9 Popular Houseplants That Are Toxic to Cats

Brown striped cat sitting in front of a houseplant and cushion

The Spruce / Krystal Slagle

Houseplants are common in nearly every home. They brighten your living space, help purify indoor air, and have been shown to help reduce anxiety and depression—plus many people find caring for plants therapeutic. Unfortunately, if you have cats there are houseplants you should not bring into your home due to their toxic properties—especially since cats are notoriously mischievous and prone to chewing on things. Here are some popular houseplants that you should avoid if you have cats.

  • 01 of 09

    Peace Lily (Spathiphyllum)

    closeup of a peace lily

    The Spruce / Cara Cormack 

    Peace lilies are one of the most common flowering houseplants. Their dark leaves, white flowers, and low maintenance requirements make them a very popular choice. However, peace lilies contain calcium oxalates which are toxic to cats. They are only dangerous when ingested and are completely safe to touch.

    • Toxic Properties: Insoluble calcium oxalates
  • 02 of 09

    Aloe Vera

    aloe vera plant

    The Spruce / Michael Marquand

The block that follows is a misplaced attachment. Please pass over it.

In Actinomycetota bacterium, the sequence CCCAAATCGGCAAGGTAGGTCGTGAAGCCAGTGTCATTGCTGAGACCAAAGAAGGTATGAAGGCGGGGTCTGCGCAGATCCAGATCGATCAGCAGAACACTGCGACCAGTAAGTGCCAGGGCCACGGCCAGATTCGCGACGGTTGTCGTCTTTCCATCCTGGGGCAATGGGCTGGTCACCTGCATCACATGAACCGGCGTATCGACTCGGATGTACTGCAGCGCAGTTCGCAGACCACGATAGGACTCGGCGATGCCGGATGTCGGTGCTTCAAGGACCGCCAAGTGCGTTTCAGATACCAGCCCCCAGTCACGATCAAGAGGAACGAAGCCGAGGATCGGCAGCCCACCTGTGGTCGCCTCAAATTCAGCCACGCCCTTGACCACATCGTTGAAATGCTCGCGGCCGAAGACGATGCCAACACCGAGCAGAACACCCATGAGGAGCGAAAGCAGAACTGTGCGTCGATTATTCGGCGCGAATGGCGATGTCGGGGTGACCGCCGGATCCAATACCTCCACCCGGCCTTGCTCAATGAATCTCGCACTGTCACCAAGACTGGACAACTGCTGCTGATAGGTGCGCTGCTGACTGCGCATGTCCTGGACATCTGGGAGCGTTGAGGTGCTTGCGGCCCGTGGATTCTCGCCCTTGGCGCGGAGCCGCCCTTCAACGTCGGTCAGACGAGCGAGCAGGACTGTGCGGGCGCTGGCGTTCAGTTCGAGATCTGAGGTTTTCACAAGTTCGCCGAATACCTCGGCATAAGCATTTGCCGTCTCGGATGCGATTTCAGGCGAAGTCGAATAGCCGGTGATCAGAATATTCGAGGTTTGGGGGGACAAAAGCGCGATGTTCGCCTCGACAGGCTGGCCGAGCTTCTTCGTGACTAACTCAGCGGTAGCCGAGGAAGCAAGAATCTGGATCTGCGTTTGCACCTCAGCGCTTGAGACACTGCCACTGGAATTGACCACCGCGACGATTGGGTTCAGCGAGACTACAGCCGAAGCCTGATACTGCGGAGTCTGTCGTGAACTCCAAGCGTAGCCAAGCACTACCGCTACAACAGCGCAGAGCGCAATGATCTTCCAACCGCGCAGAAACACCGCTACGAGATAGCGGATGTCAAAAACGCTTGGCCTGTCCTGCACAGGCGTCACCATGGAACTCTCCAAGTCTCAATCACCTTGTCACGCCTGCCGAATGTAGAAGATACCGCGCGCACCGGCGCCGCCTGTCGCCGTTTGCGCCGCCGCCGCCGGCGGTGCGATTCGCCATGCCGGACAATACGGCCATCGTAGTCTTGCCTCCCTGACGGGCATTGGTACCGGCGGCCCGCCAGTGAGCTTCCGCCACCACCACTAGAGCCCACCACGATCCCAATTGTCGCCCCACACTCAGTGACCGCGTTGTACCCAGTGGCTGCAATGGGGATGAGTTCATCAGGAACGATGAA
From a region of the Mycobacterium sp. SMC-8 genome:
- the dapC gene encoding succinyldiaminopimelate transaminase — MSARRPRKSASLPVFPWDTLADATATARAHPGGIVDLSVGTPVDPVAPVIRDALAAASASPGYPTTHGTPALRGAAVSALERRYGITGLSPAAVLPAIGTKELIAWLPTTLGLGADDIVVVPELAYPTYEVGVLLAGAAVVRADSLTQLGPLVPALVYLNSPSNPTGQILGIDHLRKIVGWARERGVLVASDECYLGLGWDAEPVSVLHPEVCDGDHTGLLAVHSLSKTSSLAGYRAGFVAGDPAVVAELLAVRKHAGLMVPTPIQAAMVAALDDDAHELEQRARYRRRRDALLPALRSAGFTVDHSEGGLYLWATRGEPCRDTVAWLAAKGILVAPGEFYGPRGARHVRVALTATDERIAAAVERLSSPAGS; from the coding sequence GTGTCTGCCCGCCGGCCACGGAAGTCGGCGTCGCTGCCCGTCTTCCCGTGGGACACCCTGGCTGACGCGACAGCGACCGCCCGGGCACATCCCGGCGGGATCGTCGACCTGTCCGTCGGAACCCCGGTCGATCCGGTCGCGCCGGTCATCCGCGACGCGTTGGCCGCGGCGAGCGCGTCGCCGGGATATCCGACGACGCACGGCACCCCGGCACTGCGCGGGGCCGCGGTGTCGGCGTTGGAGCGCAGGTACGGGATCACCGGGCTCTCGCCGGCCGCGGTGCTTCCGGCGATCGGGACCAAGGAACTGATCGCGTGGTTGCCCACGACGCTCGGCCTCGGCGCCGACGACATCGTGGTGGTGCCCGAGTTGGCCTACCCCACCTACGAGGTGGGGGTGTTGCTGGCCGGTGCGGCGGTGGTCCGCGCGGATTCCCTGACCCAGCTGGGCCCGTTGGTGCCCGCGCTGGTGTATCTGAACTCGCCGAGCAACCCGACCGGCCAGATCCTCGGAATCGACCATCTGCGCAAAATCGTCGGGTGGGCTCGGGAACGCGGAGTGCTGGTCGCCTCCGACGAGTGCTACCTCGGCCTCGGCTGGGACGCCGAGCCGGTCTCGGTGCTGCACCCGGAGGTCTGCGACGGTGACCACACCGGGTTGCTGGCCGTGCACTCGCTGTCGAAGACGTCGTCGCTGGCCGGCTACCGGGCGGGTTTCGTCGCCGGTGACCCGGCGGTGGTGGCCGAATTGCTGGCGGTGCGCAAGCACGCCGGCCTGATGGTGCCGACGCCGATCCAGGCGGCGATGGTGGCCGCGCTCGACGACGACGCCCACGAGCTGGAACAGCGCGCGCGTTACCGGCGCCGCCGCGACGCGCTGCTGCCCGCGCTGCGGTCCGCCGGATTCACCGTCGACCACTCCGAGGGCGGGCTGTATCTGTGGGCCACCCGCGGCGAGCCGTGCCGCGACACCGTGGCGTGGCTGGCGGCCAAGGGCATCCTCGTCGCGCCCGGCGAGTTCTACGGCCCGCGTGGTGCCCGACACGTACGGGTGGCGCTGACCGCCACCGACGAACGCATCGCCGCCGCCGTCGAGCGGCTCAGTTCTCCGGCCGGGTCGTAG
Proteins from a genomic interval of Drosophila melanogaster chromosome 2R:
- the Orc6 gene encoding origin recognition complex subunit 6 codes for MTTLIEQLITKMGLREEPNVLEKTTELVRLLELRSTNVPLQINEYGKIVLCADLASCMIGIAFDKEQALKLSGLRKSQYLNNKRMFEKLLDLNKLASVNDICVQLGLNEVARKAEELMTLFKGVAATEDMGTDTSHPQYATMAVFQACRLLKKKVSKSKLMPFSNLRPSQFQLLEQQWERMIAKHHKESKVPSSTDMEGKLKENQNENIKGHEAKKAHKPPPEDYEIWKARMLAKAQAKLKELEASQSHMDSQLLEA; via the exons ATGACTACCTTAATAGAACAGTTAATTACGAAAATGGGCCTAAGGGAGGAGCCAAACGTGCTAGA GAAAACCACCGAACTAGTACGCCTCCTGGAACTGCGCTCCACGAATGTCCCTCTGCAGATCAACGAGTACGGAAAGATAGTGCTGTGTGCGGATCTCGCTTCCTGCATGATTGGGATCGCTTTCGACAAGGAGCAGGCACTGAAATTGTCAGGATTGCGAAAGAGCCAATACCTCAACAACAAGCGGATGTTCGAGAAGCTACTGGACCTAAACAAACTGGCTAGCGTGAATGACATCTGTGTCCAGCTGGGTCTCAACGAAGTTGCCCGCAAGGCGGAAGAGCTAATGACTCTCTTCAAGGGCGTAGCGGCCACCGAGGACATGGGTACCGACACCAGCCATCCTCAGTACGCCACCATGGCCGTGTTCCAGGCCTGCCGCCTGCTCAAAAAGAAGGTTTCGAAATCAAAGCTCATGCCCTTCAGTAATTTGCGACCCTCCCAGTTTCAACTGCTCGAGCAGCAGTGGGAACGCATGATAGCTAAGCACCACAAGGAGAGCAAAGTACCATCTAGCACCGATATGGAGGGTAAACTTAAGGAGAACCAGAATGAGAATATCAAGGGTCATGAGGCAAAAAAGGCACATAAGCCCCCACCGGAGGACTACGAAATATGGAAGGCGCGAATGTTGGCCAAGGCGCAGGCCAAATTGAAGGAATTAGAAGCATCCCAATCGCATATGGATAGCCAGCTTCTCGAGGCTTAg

Aloe vera plants are a staple in many homes thanks to how easy they are to care for. Aloe vera is characterized by thick, succulent-like leaves with jagged edges that grow upwards from a rosette-like base. While Aloe may have therapeutic properties for humans, it is toxic to cats if ingested.

    • Toxic Properties: Saponins, anthraquinones
  • 03 of 09

    Cutleaf Philodendron (Monstera Deliciosa)

    A Monstera Deliciosa sits in a white pot in front of a white wall.

     Mykeyruna / Getty Images

    Monstera deliciosa is one of the most trendy tropical houseplants featured extensively on social media and in home decor thanks to its stunning tropical foliage. Also referred to as "Swiss cheese plants" or "Split-leaf philodendrons," Monsteras are relatively low maintenance, making them an attractive addition to any home. Unfortunately, Monstera deliciosa contains insoluble calcium oxalates making them highly toxic to cats.

    • Toxic Properties: Insoluble calcium oxalates
  • 04 of 09